Board of Education, February 2019

March 3rd, 2019  |  Published in Observer Reports

Feb. 12, 2019

Present: Jeffrey Isaacs, president; Ayesha Bell- Hardaway, Lisa Cremer, Heather Weingart; Absent: William Clawson

Others present: Treasurer Bryan Christman, Interim Superintendent Dr. Stephen Wilkins

The meeting was called to order at 6 p.m.

Mr. Florence, principal of Mercer School, along with fourth grade students Zoie Durham and Nathan Bordeaux, opened the meeting detailing the learning opportunities through the IB program at Mercer School. Mr. Florence spoke of on-going faculty and staff assessments. He referred to a vigorous look at strategies regarding enhancing individual learning styles and encouraging problem solving. Also detailed were after-school enrichment activities.

(Note: This observer report does not necessarily follow the order of the published agenda.) Fernway Update: Director of Operations Dave Boyer and representatives of Van Auken Akins Architects and Gilbane Building Co. presented progress made from mid-January to mid-February. Picture scans of the interior were shown with all hallway walls taken down. All asbestos has been removed. One can see a 360-degree walkthrough online at Shaker.org—Fernway School Update. Abatements and interior preparations began in December. March 1 is the completion date for this phase. The construction phase is expected to take approximately 14 months. The school is to be reopened in August 2020. In response to a board member question, some memorabilia has been saved from the old building, including a number of plaques. The design team from Van Aukin Akins has met frequently with teachers and other stakeholders. Facilities Construction Update for Bond Levy Projects: The overriding principle is to meet the standards of “safe, warm and dry.” Dave Boyer was joined by representatives of Gilbane and Van Auken Akins, who presented the summer construction timeline. Gilbane’s final cost model validating the budget, to be published in mid-March, is to be authorized by the noard. In June work at all schools will begin, and will stop on August 21. Projects will include roof work, security upgrades, fire alarm projects, foundation and masonry restoration, boiler and generator projects, and high school parking lot replacement. Some ADA improvements have been pushed back to 2020, as the needs are varied and have yet to be analyzed for each school building.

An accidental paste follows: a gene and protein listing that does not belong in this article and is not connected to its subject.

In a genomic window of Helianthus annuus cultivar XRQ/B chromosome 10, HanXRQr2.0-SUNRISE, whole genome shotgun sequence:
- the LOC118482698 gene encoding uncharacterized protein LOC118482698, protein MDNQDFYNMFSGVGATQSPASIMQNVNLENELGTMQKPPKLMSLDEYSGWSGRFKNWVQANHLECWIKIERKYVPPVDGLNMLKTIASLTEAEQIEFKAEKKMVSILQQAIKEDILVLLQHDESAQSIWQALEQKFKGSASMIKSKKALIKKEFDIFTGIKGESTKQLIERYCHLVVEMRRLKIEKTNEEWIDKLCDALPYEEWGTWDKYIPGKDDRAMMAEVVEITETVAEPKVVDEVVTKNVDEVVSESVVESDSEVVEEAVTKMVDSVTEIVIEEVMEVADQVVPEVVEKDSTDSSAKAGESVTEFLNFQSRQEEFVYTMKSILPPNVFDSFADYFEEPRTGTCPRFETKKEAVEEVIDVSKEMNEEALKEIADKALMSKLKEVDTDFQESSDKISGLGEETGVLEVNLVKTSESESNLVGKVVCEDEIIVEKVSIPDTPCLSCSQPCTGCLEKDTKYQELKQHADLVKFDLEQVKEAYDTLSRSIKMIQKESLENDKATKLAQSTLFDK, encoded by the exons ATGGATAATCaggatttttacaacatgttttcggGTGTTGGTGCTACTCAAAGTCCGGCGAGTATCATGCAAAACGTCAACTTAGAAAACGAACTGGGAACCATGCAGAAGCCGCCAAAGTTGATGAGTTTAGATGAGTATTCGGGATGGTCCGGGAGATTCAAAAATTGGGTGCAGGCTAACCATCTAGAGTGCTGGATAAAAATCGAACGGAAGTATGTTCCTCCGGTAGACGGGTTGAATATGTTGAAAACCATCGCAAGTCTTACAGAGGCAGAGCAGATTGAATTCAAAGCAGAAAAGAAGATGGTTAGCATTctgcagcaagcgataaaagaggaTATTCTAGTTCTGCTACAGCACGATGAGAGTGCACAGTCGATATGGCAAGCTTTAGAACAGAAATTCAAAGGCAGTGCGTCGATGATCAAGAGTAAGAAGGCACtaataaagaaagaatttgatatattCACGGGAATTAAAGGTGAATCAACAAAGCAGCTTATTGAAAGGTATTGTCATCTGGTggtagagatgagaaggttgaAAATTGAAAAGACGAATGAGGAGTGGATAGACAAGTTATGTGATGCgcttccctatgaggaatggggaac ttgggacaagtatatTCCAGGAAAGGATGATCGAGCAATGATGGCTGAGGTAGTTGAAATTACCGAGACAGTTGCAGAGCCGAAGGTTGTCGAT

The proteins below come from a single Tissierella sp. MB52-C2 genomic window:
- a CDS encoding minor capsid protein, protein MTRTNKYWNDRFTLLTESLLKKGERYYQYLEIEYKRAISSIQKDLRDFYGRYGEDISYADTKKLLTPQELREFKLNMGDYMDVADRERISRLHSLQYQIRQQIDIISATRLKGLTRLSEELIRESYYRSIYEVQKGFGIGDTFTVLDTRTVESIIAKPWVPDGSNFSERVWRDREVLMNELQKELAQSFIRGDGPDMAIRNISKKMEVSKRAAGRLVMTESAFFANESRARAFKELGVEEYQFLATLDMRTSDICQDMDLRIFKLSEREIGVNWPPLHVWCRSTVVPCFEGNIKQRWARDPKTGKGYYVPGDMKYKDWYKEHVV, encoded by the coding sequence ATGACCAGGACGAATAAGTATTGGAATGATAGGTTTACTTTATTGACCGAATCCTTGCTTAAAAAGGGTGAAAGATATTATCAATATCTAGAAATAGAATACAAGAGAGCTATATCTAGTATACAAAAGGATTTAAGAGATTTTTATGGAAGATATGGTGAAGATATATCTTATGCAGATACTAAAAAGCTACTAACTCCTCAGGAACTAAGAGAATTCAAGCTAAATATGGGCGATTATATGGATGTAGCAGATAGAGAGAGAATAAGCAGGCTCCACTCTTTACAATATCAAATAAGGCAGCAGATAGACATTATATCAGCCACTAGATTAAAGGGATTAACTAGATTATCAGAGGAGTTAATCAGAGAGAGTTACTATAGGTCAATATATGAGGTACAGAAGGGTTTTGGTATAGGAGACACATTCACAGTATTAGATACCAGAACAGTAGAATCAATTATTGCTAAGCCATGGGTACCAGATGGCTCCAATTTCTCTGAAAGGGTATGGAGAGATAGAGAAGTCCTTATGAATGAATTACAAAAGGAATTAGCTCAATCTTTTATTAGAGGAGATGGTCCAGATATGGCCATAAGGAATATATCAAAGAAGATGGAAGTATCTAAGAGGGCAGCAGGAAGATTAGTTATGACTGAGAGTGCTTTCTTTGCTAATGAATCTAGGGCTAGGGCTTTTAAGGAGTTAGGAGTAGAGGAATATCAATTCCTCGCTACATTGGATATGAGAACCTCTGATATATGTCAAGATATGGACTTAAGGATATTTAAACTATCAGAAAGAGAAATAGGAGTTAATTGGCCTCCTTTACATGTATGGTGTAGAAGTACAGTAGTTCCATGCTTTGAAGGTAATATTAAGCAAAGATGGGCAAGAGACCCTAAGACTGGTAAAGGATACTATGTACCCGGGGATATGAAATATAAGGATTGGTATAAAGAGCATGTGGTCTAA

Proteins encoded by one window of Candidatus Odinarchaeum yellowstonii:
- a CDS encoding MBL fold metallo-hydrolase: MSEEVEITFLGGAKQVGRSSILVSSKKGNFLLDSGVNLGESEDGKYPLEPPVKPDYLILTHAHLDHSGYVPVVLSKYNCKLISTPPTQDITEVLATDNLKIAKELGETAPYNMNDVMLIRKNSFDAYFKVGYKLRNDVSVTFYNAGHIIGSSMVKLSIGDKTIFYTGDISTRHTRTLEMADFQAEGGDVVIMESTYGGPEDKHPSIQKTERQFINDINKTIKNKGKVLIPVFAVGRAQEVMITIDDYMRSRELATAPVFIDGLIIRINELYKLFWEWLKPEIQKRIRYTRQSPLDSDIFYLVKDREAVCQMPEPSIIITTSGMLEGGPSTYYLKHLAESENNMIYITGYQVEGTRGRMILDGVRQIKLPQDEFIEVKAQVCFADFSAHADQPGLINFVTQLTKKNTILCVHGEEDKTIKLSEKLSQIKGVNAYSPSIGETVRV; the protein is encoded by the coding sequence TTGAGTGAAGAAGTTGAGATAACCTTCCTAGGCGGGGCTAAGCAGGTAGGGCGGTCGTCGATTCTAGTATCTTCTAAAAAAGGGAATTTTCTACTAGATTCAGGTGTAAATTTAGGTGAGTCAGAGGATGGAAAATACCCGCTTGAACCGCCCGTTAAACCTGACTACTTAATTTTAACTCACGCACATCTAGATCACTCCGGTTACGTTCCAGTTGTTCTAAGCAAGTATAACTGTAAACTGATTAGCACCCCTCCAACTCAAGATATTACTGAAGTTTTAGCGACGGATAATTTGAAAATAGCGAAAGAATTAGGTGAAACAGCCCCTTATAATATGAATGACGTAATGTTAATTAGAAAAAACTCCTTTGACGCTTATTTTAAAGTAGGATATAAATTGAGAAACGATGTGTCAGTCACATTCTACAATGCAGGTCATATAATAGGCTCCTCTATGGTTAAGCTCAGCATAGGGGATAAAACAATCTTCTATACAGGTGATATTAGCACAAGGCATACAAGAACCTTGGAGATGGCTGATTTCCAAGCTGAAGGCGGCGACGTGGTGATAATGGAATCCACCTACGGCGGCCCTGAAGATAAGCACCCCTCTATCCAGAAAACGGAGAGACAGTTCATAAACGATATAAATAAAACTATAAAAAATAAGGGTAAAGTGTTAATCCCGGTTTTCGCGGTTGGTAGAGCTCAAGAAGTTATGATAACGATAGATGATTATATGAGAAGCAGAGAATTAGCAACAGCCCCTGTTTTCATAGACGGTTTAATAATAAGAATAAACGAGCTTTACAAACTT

Comments from the Board: Dr. Wilkins expressed concern regarding security issues at the Middle School, considering it has spaces that are uniquely challenging. Board members complimented Gilbane, noting that Gilbane participates in “daily huddles” and weekly communications with contractors and work force. Formal meetings detailing work are recorded, assuring accountability.